Dean Amys has been employed by the Highway Department for approximately seven years. Amys recalls that, during his tenure, work assignments that are known to involve overtime, such as the grinder crew and ditching work, have been offered to employees on the basis of seniority. Amys, a Union Steward, further recalls that, approximately one week before the instant grievance, he received complaints that Armstrong was not offering ditching work on the basis of seniority.
According to Amys, he discussed these complaints with Armstrong and Armstrong responded that, for the rest of the summer, he would offer this work on the basis of seniority. Armstrong does not deny that he agreed to assign this work on the basis of seniority.
Grievant Botten has been employed by the Department for approximately thirteen years. Botten recalls that, before and after this grievance, work assignments that are known to involve overtime always have been offered to employees on the basis of seniority. According to Botten, this was the first time during the tenure of the prior Patrol Superintendent and the current Patrol Superintendent that he was passed over when overtime was expected.
Grievant Greely has been employed by the Department for approximately sixteen years. Greely confirms Botten's testimony that work assignments known to involve overtime have been offered to employees on the basis of seniority.
The testimony regarding past practices reasonably establishes that there are work assignments which are recognized by both parties to normally involve overtime. This testimony also reasonably establishes that employees authorized by the County to assign such work to bargaining unit employees have recognized a seniority right to perform such work assignments.
In summary, the most reasonable construction of the plain language of Article 17, Section 2, is that the grinder crew work in dispute is an "overtime assignment" within the meaning of that provision. The evidence of the parties' prior practices is consistent with such a construction. The record provides no reasonable basis to conclude that the parties mutually intended another construction. Concluding that the grinder crew work in dispute is an "overtime assignment" within the meaning of Article 17, Section 2, the undersigned turns to the issue of whether or not Article 17, Section 2, provides the Grievants with a right to be offered this "overtime assignment."
Article 17, Section 2, requires that "overtime assignments", other than "when work is currently in progress," be offered to the most senior person at the portal within the work related classification. On June 5, 2006, Grievants Botten and Greely were assigned to work out of the Hawthorne Portal, as were employees Amys, Smith and Ellison.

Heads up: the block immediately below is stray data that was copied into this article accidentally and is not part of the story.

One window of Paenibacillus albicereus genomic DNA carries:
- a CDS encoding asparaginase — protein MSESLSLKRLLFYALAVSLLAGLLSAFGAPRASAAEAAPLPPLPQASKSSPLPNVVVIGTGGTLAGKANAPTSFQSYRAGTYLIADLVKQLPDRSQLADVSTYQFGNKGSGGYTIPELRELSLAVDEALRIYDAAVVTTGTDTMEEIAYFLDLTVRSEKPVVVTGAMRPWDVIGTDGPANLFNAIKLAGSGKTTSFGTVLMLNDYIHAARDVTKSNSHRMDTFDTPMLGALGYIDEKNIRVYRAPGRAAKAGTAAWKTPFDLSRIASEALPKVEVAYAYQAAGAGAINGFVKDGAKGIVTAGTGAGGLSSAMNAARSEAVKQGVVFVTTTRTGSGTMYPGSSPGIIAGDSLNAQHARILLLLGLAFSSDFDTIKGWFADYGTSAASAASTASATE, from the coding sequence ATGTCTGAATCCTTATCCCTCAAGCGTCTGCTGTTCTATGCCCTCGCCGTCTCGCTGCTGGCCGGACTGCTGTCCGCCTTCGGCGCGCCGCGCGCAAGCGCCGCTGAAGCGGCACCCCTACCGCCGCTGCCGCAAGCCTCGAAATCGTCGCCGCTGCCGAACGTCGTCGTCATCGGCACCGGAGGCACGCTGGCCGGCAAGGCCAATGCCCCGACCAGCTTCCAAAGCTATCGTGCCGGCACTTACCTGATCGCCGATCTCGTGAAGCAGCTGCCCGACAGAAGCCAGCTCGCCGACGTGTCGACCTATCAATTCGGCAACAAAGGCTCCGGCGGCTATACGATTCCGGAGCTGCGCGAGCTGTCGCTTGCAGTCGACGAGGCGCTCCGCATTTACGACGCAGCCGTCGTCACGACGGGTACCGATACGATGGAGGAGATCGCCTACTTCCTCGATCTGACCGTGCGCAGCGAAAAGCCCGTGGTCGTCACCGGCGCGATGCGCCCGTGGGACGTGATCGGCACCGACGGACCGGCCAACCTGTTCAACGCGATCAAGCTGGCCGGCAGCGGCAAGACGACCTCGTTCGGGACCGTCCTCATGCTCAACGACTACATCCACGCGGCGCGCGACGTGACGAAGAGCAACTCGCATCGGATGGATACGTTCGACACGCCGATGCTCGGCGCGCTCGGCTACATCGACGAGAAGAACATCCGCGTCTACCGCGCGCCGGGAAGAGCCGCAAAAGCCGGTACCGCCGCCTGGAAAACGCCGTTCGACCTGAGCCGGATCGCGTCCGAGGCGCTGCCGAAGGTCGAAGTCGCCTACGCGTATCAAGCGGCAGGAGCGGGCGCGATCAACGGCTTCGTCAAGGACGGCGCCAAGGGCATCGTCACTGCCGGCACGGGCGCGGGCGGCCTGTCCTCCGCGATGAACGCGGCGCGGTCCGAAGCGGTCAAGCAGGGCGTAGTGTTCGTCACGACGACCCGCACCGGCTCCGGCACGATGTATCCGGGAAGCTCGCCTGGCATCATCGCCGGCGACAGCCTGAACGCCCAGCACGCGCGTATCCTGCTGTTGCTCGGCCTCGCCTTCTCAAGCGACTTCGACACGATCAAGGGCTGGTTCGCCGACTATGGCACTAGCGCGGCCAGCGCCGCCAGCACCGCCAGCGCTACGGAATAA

Ellison, Amys and Smith were less senior than either Greely or Botten. Botten, Amys, and Ellison were in the Operator 1 classification and Greely and Smith were in the Operator 2 classification.
Under the language of Article 17, Section 1, Equipment Operators 1 and Equipment Operators 2 are related classifications. It is undisputed that the two Grievants were qualified to perform the grinder crew work performed by Amys, Smith and Ellison.
On the mornings of June 5 and 6, 2006, the County assigned Amys, Smith and Ellison to work on the grinder crew overtime assignment and did not offer such work to either Greely or Botten. The County, therefore, failed to offer the grinder crew overtime assignment to the most senior person at the portal within the work related classification.
Monday, June 5, 2006 was the first day that the grinder was operating and, thus, when the "overtime assignment" of grinder crew work was assigned to Smith, Ellison and Amys, it did not involve work that was "currently in progress." Inasmuch as the County did not provide the Grievants with the opportunity to work the grinder crew overtime assignment on June 5, 2006, the work "currently in progress" exception cannot be reasonably applied to the grinder crew overtime work that was performed by Smith, Amy and Ellison on June 6, 2006.
In summary, the work "currently in progress" exception is not applicable to either the June 5, 2006 grinder crew overtime assignment or the June 6, 2006 grinder crew overtime assignment. Accordingly, the language of Article 17, Section 2, required the County to offer the June 5 and 6, 2006 grinder crew overtime assignment to Greely and Botten prior to assigning this work to Smith, Amys or Ellison.